New York

Lewis W. Hine and George A. Tice

Witkin Gallery

There is a glaring difference between the photographs of Lewis W. Hine and George A. Tice, shown in separate galleries at Witkin. The difference is indicative of photography’s problems and possibilities. Hine’s photographs are documentary, playing on our acceptance of the photograph as a reliable and accurate depiction of reality. Clearly, the presentation of a kind of social reality was the aim and achievement of Lewis Hine. The photographs shown at Witkin were made when Hine worked for The National Child Labor Committee in New York City, from 1908–30. All of these photographs are of workers at work, posing, or at play, and, of course, a large concentration of the workers are children. Some of the children photographed are not workers, at least not yet, but are the children of the working class within the industrial state. Most of the photographs of working situations are of men working in mines or children working the enormous machinery in textile mills, or, in a few cases, children working the street, selling newspapers or just hustling. Another large group of photographs shows the working-class family picnic outings, the school room, the class portraits, the pool hall, tough and not so tough kids posing in the street or in doorways.

Hine’s photographs are outside art/photography traditions. They present raw content in much the same way as the photographs of Diane Arbus and August Sander. However, Hine’s subjects are not bizarre exceptions to the normal, and his presentation of his subjects is more straightforwardly documentary than Arbus’ harshly lit subjects. Sander’s photographs are more portraits of typical workers or professionals in various occupations, carefully posed, erect, in their working habitat. By contrast, Hine’s photographs are of people at work, or if they are posing next to their work, it is only for a moment; when the picture is taken, there is the sense that the subject returns immediately to his or her job. None of this is to say what in Hine’s photographs make them “better” than those of Arbus or Sander, but only what distinguishes Hine’s photographs from theirs.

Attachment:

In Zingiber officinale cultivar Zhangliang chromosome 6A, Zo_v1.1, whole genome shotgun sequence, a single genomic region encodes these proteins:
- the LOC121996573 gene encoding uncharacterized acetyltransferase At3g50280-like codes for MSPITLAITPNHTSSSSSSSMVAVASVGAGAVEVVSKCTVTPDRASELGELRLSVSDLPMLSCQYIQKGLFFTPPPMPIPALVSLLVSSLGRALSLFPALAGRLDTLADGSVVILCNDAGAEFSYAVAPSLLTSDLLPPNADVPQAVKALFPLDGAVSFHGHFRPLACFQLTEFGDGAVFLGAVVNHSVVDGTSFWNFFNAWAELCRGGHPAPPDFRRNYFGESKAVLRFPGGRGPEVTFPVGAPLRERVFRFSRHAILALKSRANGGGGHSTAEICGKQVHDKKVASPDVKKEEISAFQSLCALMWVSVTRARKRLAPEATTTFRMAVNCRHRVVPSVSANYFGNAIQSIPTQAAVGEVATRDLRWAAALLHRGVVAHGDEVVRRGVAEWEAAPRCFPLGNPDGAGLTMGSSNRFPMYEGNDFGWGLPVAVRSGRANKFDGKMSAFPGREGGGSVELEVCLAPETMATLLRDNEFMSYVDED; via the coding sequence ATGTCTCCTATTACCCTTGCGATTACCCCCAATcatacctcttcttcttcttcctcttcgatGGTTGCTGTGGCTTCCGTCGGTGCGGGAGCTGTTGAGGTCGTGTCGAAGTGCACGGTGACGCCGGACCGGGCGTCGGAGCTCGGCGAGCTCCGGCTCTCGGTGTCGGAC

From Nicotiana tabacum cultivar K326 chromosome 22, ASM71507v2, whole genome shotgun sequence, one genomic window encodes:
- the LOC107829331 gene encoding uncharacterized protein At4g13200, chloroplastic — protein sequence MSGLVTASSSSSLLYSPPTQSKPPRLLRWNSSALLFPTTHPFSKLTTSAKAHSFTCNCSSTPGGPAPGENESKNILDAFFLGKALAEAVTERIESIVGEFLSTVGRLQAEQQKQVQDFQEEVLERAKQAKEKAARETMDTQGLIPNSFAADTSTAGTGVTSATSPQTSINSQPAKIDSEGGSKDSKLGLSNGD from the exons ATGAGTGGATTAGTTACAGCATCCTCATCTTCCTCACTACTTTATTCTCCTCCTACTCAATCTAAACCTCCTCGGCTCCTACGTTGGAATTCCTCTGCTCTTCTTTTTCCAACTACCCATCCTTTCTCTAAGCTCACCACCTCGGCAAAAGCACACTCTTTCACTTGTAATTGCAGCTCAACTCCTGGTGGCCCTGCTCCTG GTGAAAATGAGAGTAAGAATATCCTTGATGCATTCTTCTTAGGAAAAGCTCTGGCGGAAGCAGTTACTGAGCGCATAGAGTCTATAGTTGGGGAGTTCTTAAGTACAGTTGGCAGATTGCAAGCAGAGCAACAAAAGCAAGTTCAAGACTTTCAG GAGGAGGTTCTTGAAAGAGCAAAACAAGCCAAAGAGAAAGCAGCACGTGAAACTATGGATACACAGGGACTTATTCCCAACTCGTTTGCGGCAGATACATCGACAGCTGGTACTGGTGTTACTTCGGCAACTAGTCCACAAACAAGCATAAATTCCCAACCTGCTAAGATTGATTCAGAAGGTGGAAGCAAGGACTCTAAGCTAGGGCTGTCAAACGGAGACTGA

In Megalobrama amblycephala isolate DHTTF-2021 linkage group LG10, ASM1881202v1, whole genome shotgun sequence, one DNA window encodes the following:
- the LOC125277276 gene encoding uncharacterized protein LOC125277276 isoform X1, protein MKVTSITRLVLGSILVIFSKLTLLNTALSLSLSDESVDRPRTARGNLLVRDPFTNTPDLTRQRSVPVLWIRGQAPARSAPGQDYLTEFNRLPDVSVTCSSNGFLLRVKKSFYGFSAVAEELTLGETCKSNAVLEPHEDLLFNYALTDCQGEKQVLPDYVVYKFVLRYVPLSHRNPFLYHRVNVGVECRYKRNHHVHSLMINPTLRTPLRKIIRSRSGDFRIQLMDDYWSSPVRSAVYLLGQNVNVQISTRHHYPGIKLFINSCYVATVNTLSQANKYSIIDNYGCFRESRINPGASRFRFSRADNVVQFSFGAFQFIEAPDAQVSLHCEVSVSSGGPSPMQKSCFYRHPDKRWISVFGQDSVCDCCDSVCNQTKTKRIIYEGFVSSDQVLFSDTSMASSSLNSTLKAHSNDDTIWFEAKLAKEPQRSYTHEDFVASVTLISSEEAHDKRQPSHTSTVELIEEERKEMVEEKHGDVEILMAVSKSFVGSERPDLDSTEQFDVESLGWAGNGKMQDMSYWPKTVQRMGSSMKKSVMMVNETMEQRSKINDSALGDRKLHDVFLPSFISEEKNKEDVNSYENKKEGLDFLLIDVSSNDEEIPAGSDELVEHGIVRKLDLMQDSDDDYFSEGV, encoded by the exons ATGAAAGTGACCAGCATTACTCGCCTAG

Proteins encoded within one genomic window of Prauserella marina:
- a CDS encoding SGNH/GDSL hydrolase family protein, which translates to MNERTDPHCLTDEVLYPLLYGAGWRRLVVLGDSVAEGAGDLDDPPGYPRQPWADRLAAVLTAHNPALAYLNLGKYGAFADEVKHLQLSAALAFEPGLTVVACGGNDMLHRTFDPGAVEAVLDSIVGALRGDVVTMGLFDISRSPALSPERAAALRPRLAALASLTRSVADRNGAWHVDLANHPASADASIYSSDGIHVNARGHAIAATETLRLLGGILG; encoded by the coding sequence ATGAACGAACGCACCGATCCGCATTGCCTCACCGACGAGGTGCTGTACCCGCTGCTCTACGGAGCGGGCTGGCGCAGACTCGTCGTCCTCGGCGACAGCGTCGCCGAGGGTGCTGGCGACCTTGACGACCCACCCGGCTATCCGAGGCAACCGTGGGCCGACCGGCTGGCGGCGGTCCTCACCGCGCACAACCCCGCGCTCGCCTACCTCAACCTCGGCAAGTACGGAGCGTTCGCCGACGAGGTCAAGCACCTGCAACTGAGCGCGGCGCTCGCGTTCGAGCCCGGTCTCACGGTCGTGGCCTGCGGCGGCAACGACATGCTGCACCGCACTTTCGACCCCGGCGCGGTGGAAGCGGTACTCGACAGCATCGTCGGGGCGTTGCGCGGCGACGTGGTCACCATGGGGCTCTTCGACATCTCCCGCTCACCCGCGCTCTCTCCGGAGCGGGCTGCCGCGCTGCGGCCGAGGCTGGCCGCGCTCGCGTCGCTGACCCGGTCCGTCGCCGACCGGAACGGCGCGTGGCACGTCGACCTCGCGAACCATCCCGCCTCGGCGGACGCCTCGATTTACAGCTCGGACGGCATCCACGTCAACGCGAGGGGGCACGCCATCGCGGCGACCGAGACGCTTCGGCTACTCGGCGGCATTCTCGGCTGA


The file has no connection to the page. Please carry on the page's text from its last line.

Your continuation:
However socially persuasive Hine’s photographs once were, or however persuasive he intended them to be, the photographs now are history, documents of one aspect of a time. For me, this is the compelling interest in Hine’s work, and in similar photographic works documenting bygone eras. Statements about the past have always been philosophically problematic, and the experience of Hine’s photographs relate to this kind of problem. The subjects depicted are assumed to have existed before the camera in a way comparable to their depiction: but, obviously, those subjects do not exist in the same way now. The photographs become a kind of evidence (however inconclusive) for those subjects, those persons, having existed in certain circumstances which no longer obtain. The persons photographed are either no longer living or are greatly changed in their appearance. If the pictures do not inform us of experience before our own, they give us some sense of what such experience looked like, a picture of how the world looked before we knew it. There doesn’t seem to be any point in worrying whether or not Hine’s photographs are art, and there’s no indication that Hine was overly concerned about it either.

Whether or not a photograph, or photography, is art, is indeed a crucial question for George Tice and his predecessors within the esthetic of conventional photography. Tice seems to have every intention of his photographs gaining a kind of art status, and as status seeking is always the product of insecurity, Tice’s photographs are typical of the general photographic inferiority complex in relation to art. This photography as art question, and the photographic methodology of those who pursue it, becomes tiresome. The consequent photographs generally seem to me a proposition: “Seen one, you’ve seen ’em all.” It isn’t that Tice’s photographs are not, somehow, well done, pleasant, full of high feeling, etc.; it’s that they so unselfconsciously partake in most of the clichés that have riddled photography for the last 40 years. They are photographs that some photographers insist on taking over and over again, the Maine lighthouse, water on the rocks, the country road, and the spare, rugged simplicity of the Maine farmhouse. They are generally the sort of photographs every student seems to have in mind when he or she lays hands on a 4” x 5” camera for the first time. Tice’s photographs are of the kind that are the source of photography’s insecurity, as well as being the product of it. Certainly they are art—if that’s any help.

Bruce Boice